There are two different articles in today’s New York Times that tell complementary stories about gender and parenthood. The articles seem to have landed in the same paper completely by chance—neither makes any reference to the other.
One article appears in a column (blog?) called Motherlode. It’s and e-mail interview with Jeremy Adam Smith about growing participation of men in actual, hands-on childrearing.
[Although this is not my point, this article also offers a fine example of what I think of as the elusive use of statistics. At one point says the Smith says “Since 1965 the number of hours that men spend on childcare has tripled. Since 1995 it has nearly doubled.”
I’m perfectly willing to assume that this is true, but what does it actually mean? Suppose the number of hours men spent on childcare in 1965 was one hour per week. That would mean that that if men spent three hours per week on child rearing today, the number of hours would indeed have tripled. But three hours per week remains a very small number of hours.
I do not have any idea what the right numbers are, by the way. My point here is just that telling us that the total number of hours has tripled may not tell us as much as you think it does. It may evidence a step towards equality, but it could be but a very small step.]
All that is a digression. The main point of the Motherlode column is to examine male/female division of childrearing and that factors that have, at least until recently, left this a largely female labor.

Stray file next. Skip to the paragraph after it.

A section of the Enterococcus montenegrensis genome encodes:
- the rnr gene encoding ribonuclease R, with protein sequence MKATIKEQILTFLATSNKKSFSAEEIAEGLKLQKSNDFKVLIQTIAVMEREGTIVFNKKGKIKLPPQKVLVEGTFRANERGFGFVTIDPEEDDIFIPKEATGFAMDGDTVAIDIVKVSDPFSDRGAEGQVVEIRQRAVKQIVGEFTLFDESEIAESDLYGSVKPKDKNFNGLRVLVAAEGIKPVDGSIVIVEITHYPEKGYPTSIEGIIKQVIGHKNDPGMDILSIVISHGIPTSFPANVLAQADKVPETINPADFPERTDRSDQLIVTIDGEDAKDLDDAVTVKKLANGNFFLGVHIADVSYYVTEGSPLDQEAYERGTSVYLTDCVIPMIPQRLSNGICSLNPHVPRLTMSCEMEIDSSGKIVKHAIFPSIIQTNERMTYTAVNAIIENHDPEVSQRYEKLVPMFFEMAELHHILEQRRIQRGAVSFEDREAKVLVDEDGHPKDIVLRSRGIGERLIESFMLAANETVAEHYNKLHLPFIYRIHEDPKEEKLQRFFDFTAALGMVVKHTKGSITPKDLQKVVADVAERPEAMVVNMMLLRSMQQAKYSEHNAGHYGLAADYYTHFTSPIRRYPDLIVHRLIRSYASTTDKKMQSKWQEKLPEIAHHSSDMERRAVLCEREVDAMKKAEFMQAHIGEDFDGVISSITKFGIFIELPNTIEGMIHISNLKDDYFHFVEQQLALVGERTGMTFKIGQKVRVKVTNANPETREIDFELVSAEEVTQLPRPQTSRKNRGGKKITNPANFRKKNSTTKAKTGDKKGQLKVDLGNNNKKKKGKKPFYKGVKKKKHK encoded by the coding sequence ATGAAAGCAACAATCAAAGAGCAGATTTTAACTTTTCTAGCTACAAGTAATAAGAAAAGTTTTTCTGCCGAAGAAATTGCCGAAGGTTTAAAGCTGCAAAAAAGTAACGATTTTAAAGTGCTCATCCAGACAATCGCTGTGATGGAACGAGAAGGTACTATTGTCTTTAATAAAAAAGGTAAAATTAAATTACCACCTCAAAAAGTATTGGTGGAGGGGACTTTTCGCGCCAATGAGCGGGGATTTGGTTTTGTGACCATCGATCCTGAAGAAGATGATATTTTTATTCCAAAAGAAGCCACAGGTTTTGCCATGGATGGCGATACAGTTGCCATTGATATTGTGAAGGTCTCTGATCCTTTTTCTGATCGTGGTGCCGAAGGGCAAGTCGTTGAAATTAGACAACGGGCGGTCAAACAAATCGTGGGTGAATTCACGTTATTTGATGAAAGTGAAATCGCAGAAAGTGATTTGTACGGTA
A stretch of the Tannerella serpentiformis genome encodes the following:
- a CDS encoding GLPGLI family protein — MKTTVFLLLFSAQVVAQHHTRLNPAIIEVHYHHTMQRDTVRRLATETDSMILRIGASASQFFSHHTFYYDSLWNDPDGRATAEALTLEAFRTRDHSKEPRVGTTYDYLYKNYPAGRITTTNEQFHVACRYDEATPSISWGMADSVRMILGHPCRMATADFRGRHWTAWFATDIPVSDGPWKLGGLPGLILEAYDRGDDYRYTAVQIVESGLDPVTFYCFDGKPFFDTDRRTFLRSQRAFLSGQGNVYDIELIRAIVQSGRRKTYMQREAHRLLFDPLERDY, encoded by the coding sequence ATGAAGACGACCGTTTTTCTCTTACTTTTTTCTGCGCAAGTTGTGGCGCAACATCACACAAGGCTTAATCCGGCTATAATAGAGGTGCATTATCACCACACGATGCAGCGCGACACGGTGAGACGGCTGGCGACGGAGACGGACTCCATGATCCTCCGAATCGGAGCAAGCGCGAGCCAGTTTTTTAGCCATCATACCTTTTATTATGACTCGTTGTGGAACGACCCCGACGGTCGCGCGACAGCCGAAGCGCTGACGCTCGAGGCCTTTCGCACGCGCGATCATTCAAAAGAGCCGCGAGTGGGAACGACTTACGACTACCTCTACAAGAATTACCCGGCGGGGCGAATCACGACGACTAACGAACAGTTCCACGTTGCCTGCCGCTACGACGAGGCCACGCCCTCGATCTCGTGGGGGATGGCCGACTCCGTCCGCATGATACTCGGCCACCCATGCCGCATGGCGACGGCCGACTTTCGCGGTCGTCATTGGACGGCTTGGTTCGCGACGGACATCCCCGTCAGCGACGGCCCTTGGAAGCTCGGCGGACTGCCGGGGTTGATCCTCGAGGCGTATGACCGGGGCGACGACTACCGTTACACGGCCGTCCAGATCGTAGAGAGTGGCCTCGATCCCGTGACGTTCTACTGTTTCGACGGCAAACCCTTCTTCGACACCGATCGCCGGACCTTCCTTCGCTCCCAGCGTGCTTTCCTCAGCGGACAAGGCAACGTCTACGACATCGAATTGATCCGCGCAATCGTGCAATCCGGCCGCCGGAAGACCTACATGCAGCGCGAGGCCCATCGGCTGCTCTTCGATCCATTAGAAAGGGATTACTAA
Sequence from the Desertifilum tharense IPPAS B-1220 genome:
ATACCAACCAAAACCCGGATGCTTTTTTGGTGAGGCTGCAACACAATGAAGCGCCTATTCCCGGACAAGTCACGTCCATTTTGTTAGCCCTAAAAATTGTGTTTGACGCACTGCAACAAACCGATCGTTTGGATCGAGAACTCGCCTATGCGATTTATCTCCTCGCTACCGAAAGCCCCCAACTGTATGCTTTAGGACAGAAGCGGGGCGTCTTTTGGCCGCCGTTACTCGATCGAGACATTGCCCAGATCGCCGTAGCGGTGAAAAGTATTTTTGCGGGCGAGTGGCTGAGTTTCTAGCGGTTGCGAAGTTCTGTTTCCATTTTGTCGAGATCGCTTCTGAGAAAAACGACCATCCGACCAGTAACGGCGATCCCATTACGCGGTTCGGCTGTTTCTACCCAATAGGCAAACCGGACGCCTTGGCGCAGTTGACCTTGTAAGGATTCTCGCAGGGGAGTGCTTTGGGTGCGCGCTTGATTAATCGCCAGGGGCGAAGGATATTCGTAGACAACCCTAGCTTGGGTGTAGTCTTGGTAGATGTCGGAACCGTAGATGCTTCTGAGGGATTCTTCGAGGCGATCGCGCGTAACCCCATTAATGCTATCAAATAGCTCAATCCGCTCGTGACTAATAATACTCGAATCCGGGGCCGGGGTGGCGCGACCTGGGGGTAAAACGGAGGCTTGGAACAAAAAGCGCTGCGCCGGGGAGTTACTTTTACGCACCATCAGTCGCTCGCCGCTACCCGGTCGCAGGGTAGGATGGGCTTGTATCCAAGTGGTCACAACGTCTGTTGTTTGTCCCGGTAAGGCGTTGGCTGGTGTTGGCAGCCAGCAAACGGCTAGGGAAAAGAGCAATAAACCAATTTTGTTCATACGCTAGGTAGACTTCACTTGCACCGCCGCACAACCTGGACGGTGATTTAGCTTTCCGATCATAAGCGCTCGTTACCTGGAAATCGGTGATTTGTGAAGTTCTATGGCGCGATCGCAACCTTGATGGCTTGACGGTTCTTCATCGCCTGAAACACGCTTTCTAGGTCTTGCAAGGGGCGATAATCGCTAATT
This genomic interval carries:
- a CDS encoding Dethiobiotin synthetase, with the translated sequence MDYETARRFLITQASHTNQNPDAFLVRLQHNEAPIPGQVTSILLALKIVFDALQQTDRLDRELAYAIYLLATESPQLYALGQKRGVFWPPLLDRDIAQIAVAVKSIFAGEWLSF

It’s worth having a look at the article, but there’s one major feature of our world that isn’t discussed in the Motherlode article. That’s the subject of the other article, which appears in the business section.
Perhaps the article states the obvious, but it does so in forceful and detailed terms: It is very difficult to combine the flexible schedule and reduced hours necessary for assumption of substantial child-rearing responsibilities with the development of a professional career. Taking time off for the crucial first year referred to in the Motherlode article will have lasting consequences in one’s career path.
It’s not hard to see that if two people are raising a child and each takes time off (in turn) the end result could be two compromised careers. That’s a huge economic penalty for the division of child-rearing labor. So at least in a two-parent family, it’s only rational to have one parent focus on career building while the other focuses on the child-rearing.
It’s not a huge leap from this idea of the division of labor/specialization to the notion that the man does the wage-earning and the woman the child-care. Remember that for the most part men are paid more than women? So you send the stronger wage-earner out to earn wages, right?
None of this is particularly new or surprising. It’s just struck me that the two articles are right there in the same paper, but do not speak to each other.